Canadian Forest Service Publications

Provincial-Level Projection of the Current Mountain Pine Beetle Outbreak: An Overview of the Model (BCMPB v2) and Results of Year 2 of the Project. 2005. Eng, M.; Fall, A.; Hughes, J.; Shore, T.L.; Riel, W.G.; Hall, P.; Walton, A. Natural Resources Canada, Canadian Forest Service, Pacific Forestry Centre, Victoria, BC. Mountain Pine Beetle Initiative Working Paper 2005-20. 54 p.

Year: 2005

Available from: Pacific Forestry Centre

Catalog ID: 25686

Language: English

Series: Mountain Pine Beetle Working Paper (PFC - Victoria)

CFS Availability: PDF (download)


The second version of BC Provincial-Level Mountain Pine Beetle Model (BCMPB v2) was developed as part of a two-year project to assess the impacts of mountain pine beetle (MPB), forest management, and interactions between these factors across the province. This report describes the model and the results of the second year of work. The results of the first year of work can be found at The MPB outbreak sub-model is driven by overview infestation maps from 1999 to 2004. The forest management sub-model uses inputs from the forest cover inventory and management information to simulate forestry activities within each timber supply area and tree farm license, including MPB management and salvage harvesting.

We project that the current outbreak will be at its worst in 2006. During that summer 90 million m3 of merchantable pine on the timber harvesting landbase may be killed. Based on the behaviour of the outbreak to date we have no reason to expect that it will kill less than 80% of the pine volume. Nonetheless, there is uncertainty about when and how the infestation will end. We model the assumption that the infestation continues but kills less of each stand than we have observed. We also model the assumption that the infestation ends abruptly at a point earlier than we project as a worst case. Those assumptions have significantly different implications on forest management. The work required to determine which of the assumptions is most likely should be undertaken immediately.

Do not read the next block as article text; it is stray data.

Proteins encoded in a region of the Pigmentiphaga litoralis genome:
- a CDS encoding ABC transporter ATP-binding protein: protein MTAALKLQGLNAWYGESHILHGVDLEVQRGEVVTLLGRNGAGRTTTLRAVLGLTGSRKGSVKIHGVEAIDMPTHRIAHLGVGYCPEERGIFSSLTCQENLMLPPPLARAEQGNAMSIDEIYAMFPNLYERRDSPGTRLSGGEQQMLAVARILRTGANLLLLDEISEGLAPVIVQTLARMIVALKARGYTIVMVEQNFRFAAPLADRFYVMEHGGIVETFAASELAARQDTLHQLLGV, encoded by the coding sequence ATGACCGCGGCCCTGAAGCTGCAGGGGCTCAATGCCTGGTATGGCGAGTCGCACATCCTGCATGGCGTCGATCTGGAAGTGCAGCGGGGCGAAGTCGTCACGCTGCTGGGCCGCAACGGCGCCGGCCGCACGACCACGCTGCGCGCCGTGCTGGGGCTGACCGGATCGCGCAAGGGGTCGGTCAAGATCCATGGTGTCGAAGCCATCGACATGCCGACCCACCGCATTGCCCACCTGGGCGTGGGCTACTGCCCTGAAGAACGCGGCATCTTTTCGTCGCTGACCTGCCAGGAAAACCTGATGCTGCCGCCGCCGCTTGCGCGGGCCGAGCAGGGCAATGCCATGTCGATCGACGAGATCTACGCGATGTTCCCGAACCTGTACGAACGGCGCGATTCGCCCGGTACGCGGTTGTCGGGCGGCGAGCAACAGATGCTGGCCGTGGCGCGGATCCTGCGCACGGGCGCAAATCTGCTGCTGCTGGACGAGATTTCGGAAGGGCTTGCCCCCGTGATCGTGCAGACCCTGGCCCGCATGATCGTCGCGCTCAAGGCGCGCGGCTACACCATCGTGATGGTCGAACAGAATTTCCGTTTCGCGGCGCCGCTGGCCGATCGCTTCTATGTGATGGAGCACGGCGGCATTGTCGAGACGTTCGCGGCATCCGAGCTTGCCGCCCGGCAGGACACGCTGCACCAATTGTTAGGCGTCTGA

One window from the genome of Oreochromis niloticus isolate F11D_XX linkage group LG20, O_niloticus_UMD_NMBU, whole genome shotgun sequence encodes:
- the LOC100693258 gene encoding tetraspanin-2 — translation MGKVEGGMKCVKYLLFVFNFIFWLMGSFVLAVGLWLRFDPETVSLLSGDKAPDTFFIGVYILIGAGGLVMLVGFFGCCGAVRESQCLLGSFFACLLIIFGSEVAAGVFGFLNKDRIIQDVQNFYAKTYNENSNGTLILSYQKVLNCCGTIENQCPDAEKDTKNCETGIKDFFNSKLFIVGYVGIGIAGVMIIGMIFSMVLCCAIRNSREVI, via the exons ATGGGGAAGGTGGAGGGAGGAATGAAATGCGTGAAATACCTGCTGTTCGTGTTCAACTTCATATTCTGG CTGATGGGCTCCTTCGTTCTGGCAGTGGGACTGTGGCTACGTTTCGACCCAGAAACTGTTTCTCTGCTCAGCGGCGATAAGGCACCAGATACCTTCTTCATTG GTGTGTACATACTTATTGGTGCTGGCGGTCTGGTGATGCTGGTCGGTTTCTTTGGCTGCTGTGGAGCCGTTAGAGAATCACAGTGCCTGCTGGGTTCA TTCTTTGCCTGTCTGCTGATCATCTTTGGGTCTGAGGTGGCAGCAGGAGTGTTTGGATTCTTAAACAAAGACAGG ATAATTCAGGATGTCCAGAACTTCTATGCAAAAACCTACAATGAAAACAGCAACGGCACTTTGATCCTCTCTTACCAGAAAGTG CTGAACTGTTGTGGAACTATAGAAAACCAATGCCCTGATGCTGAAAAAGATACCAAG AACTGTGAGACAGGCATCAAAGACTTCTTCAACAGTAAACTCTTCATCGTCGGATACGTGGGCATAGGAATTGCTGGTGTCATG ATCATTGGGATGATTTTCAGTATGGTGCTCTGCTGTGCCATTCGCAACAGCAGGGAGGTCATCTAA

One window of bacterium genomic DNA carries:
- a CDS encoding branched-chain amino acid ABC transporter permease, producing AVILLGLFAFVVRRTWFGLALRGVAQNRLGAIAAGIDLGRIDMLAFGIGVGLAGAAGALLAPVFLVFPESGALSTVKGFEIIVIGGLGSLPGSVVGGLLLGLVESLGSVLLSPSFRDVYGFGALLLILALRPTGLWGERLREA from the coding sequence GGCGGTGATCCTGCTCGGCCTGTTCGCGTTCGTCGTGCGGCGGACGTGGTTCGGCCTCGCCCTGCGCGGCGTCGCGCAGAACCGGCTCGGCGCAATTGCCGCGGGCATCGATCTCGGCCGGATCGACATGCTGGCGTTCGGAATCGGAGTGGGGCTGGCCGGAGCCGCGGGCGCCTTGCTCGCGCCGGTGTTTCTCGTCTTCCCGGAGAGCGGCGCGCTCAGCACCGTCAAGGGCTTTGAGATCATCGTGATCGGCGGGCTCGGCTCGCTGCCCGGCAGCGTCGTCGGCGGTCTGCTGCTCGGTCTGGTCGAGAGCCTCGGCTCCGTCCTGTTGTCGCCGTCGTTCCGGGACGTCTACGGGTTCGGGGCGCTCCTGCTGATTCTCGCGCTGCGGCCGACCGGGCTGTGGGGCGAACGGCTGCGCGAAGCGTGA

There is significant uncertainty about the length of time that beetle killed wood will be useable for any given product (its "shelf-life"). We modeled differences in shelf-life and found dramatic effects on the amount of timber volume that we will be unable to harvest in a timely manner (non-recovered losses). By 2016 pessimistic assumptions about shelf-life result in 500 million m3 of non-recovered losses whereas optimistic assumptions result in only 200 million m3 of non-recovered losses. Work is currently underway to provide some better estimates of the biological and engineering/manufacturing aspects of shelf-life.

We examine the implications of various alternative harvest levels. Increasing harvest levels reduces non-recovered losses. However, the majority of the susceptible pine occurs in stands where it is mixed with non-pine species. Therefore, if we increase our salvage efforts we also increase our harvest of non-pine volume. For every cubic metre of non-recovered losses that are saved we also harvest 1.3 cubic metres of non-pine volume as an "incidental by-catch".

We observe that, if the volume harvested remains constant, the area harvested increases over the first 8 years of the projection and then decreases over the next 12 years. The reason is that volume per hectare harvested initially decreases as more of the dead pine becomes unusable, and then increases again as harvesting switches from salvage logging of dead pine to the harvesting of non-pine.

We will continue to refine the data and model over the coming year.

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